They would not talk to Michael, but merely dealt with their own complicated affairs. After a while, our folk became interested in these affairs as well, and Andy mentioned, "Let's see how that fat one will manage. The fellow is in a real mess!"
In the most interesting place the fabric wall started moving again, and was pulled in front of the onlookers.
"Who's messing around there?" our folk began to object. "Peter! Go take a look."
Peter, who was sitting directly in front of the tear in the wall, got up. He swung himself, leaped over the barrier, and disappeared behind the wall.
A few minutes passed. There was lots of noise behind the wall. Something was being torn down. Nails were being driven, hammers could be heard. Then everything became silent again. The noise of the frying pan came again, and the wall began moving.
The oak tree was still there, but everything else had vanished. A garden could be seen in lieu of what had vanished. At the edge of the garden was a house with a porch. On the porch was a table so generously laden with all kinds of food and drinks that it appeared to be ready to break. Behind the house and garden was a blue sky with the sun in the middle. The stage was empty.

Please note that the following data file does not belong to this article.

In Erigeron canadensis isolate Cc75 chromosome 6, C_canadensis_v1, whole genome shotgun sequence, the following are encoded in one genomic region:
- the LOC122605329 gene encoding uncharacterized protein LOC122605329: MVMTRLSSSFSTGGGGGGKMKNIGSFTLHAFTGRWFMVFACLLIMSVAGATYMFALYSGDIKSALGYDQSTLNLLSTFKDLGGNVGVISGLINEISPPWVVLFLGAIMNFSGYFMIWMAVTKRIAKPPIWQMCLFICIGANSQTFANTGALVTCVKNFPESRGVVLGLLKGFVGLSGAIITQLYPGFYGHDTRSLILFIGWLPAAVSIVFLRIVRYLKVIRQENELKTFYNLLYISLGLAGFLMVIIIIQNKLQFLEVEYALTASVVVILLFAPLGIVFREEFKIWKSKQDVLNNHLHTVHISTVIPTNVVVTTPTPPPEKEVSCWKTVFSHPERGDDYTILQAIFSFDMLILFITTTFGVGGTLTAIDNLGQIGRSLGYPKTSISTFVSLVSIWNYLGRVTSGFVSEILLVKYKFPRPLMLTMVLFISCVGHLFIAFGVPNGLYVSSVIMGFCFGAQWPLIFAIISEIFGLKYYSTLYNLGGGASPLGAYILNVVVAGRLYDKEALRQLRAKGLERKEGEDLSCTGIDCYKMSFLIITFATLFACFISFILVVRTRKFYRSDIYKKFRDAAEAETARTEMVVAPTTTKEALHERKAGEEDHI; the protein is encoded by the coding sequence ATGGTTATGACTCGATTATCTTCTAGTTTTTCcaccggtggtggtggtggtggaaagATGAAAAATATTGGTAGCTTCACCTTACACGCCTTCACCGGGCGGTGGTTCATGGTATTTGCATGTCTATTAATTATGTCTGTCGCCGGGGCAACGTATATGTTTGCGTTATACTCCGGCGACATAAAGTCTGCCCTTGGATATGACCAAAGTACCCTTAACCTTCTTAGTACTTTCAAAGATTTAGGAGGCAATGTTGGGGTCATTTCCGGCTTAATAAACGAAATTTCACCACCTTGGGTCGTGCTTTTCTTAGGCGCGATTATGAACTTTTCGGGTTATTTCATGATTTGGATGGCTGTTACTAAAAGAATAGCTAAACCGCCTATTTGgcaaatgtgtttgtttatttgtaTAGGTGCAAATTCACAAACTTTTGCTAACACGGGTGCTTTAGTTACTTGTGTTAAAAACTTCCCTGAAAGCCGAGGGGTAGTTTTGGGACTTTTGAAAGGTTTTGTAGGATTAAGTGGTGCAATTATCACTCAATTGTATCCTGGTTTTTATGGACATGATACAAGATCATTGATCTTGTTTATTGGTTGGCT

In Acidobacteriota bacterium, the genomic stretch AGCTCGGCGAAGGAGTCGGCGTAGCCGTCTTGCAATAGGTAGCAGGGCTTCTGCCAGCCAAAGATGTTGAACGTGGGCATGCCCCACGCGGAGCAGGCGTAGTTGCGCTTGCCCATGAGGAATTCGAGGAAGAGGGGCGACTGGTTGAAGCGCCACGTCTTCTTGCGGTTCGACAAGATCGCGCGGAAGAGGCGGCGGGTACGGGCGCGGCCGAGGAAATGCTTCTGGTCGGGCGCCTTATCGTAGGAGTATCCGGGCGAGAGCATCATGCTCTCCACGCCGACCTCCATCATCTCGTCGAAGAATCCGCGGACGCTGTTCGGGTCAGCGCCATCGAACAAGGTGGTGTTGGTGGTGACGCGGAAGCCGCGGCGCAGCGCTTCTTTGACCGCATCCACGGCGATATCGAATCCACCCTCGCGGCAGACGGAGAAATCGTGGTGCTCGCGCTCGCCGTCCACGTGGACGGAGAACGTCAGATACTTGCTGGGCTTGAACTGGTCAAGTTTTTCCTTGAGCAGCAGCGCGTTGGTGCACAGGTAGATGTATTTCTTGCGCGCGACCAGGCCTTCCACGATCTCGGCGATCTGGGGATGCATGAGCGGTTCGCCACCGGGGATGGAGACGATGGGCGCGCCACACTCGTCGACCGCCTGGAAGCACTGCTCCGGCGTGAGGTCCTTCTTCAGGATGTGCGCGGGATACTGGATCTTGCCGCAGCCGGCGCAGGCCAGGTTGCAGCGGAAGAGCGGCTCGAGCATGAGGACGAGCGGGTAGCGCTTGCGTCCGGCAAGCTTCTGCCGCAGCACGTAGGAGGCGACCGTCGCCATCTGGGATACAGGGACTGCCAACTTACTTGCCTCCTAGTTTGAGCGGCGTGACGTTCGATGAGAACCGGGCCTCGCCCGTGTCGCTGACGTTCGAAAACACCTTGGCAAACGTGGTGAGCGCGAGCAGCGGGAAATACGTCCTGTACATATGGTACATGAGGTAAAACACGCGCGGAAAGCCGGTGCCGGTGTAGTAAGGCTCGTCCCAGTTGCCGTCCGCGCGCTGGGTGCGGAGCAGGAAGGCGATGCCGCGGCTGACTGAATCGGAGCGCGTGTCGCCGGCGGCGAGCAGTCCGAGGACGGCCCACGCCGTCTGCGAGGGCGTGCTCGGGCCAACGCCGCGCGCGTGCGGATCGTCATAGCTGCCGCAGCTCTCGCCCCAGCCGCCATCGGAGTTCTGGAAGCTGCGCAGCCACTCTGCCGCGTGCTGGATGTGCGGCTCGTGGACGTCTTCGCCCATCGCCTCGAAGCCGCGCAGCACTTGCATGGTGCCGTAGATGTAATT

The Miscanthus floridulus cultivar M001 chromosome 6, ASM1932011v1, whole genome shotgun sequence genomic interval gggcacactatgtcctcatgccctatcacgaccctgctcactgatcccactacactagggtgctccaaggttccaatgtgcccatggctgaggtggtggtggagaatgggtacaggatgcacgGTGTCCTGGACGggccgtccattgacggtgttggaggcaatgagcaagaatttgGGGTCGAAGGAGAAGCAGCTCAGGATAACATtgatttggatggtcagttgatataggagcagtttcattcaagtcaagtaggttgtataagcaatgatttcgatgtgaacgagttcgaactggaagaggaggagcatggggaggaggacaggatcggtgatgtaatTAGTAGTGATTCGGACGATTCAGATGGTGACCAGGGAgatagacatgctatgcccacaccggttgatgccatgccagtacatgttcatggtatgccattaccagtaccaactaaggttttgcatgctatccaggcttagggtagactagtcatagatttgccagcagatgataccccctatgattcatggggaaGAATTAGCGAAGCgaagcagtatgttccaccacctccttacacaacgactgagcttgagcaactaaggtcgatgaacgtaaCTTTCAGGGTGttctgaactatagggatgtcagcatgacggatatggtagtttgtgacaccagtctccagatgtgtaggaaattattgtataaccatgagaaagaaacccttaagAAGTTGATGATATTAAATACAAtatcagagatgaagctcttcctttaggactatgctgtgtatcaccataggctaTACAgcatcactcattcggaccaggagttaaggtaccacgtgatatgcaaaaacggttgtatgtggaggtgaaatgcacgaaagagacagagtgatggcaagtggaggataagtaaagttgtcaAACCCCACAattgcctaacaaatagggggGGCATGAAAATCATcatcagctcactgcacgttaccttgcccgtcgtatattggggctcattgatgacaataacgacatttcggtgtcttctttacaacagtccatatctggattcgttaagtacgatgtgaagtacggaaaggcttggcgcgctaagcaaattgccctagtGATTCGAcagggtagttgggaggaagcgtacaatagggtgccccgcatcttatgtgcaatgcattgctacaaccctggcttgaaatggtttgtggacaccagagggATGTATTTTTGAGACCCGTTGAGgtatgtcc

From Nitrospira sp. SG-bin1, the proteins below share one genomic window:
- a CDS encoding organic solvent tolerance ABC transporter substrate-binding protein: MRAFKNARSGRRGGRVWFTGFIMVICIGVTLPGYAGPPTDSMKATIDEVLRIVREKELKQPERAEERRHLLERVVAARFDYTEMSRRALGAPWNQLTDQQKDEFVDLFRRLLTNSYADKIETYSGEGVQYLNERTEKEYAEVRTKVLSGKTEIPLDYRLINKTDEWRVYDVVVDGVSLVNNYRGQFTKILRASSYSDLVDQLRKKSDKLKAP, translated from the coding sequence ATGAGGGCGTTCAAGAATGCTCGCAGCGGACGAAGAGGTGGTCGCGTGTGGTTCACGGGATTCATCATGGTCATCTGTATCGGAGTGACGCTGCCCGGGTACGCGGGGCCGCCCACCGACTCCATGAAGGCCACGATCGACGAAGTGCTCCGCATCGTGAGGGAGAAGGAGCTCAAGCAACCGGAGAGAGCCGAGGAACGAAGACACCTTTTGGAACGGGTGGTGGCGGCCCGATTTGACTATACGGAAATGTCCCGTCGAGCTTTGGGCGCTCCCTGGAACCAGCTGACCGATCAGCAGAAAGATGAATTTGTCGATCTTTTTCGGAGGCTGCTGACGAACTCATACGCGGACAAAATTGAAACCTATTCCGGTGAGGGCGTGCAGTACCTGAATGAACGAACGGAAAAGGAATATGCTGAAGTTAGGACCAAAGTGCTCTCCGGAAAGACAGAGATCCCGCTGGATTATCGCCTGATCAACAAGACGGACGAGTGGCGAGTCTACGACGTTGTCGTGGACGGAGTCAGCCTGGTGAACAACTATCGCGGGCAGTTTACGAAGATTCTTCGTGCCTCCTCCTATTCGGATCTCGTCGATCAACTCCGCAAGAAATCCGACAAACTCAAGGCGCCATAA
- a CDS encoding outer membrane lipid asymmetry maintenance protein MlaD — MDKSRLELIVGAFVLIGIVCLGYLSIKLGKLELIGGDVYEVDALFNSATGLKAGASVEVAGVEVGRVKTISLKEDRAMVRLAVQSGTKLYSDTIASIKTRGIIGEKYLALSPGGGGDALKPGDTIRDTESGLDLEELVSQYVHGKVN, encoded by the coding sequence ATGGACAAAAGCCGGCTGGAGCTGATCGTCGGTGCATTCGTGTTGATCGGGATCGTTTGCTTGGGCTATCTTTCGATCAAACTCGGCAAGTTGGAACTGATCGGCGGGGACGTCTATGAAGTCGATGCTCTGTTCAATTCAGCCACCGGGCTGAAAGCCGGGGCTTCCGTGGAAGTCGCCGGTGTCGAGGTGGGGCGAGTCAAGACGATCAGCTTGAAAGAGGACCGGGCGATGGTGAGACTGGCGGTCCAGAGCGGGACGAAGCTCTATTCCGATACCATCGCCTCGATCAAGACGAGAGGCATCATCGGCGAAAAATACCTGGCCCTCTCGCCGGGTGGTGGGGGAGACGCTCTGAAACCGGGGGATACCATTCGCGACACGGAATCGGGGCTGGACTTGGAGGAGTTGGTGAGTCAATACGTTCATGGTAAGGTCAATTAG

Then a young lady with a large jug in her hand came out of the house and said, "The master ordered me to fill the goblets with the best wine. He does not begrudge anything today."
Having said that, she began walking around the table and pouring wine from the jug into the vessels.
"The table has been set, and the guests can come now." Having said that the young lady disappeared, and the stage was empty once more.
Our Peter crawled out of the bushes then, stretched to his full height, and said, "Dear people, everything that they call the depiction of real life is nothing but shameless cheating of honest people. I observed everything here thoroughly."
The audience began to rave, but Peter shouted at it angrily, "What, do you think that I'll lie to you? Well then, look for yourselves! That's an oak tree, you'll say?"
He walked up to the giant, grabbed it like a sack, lifted it, and turned it around like nothing. In front of the spectators stood some hollowed out cardboard, held together by thin, little boards.
"Here's your oak tree! Do you think that the house is any better? Here's your house!"